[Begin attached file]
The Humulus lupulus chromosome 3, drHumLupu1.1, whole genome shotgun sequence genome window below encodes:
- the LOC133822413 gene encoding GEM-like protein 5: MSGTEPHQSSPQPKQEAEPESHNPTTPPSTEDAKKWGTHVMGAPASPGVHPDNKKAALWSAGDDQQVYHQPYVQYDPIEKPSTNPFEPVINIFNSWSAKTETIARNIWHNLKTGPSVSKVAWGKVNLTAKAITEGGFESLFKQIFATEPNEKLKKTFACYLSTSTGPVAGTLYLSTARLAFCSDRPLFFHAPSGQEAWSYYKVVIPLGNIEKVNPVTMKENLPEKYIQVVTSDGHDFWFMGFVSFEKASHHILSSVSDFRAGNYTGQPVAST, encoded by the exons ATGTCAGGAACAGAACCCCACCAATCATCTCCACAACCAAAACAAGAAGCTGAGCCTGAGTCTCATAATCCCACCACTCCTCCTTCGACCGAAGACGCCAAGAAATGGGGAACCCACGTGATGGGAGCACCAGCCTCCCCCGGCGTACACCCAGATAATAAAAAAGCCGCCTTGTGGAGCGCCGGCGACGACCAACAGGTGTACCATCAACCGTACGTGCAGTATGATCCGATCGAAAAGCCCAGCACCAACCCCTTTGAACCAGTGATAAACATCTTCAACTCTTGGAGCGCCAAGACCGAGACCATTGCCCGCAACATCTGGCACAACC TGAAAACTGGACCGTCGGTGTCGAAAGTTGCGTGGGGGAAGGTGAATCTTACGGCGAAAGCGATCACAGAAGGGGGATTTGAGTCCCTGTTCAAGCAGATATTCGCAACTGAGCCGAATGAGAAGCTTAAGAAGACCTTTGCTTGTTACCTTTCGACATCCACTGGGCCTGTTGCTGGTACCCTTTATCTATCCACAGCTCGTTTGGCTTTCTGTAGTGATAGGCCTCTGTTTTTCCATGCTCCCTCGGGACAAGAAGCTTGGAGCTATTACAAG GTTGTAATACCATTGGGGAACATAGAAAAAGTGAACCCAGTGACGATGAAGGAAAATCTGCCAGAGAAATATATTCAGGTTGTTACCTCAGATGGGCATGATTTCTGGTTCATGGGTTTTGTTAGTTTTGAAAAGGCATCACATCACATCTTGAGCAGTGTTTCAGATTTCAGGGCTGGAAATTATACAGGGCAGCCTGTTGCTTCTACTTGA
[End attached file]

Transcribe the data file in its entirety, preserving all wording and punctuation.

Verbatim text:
The Humulus lupulus chromosome 3, drHumLupu1.1, whole genome shotgun sequence genome window below encodes:
- the LOC133822413 gene encoding GEM-like protein 5: MSGTEPHQSSPQPKQEAEPESHNPTTPPSTEDAKKWGTHVMGAPASPGVHPDNKKAALWSAGDDQQVYHQPYVQYDPIEKPSTNPFEPVINIFNSWSAKTETIARNIWHNLKTGPSVSKVAWGKVNLTAKAITEGGFESLFKQIFATEPNEKLKKTFACYLSTSTGPVAGTLYLSTARLAFCSDRPLFFHAPSGQEAWSYYKVVIPLGNIEKVNPVTMKENLPEKYIQVVTSDGHDFWFMGFVSFEKASHHILSSVSDFRAGNYTGQPVAST, encoded by the exons ATGTCAGGAACAGAACCCCACCAATCATCTCCACAACCAAAACAAGAAGCTGAGCCTGAGTCTCATAATCCCACCACTCCTCCTTCGACCGAAGACGCCAAGAAATGGGGAACCCACGTGATGGGAGCACCAGCCTCCCCCGGCGTACACCCAGATAATAAAAAAGCCGCCTTGTGGAGCGCCGGCGACGACCAACAGGTGTACCATCAACCGTACGTGCAGTATGATCCGATCGAAAAGCCCAGCACCAACCCCTTTGAACCAGTGATAAACATCTTCAACTCTTGGAGCGCCAAGACCGAGACCATTGCCCGCAACATCTGGCACAACC TGAAAACTGGACCGTCGGTGTCGAAAGTTGCGTGGGGGAAGGTGAATCTTACGGCGAAAGCGATCACAGAAGGGGGATTTGAGTCCCTGTTCAAGCAGATATTCGCAACTGAGCCGAATGAGAAGCTTAAGAAGACCTTTGCTTGTTACCTTTCGACATCCACTGGGCCTGTTGCTGGTACCCTTTATCTATCCACAGCTCGTTTGGCTTTCTGTAGTGATAGGCCTCTGTTTTTCCATGCTCCCTCGGGACAAGAAGCTTGGAGCTATTACAAG GTTGTAATACCATTGGGGAACATAGAAAAAGTGAACCCAGTGACGATGAAGGAAAATCTGCCAGAGAAATATATTCAGGTTGTTACCTCAGATGGGCATGATTTCTGGTTCATGGGTTTTGTTAGTTTTGAAAAGGCATCACATCACATCTTGAGCAGTGTTTCAGATTTCAGGGCTGGAAATTATACAGGGCAGCCTGTTGCTTCTACTTGA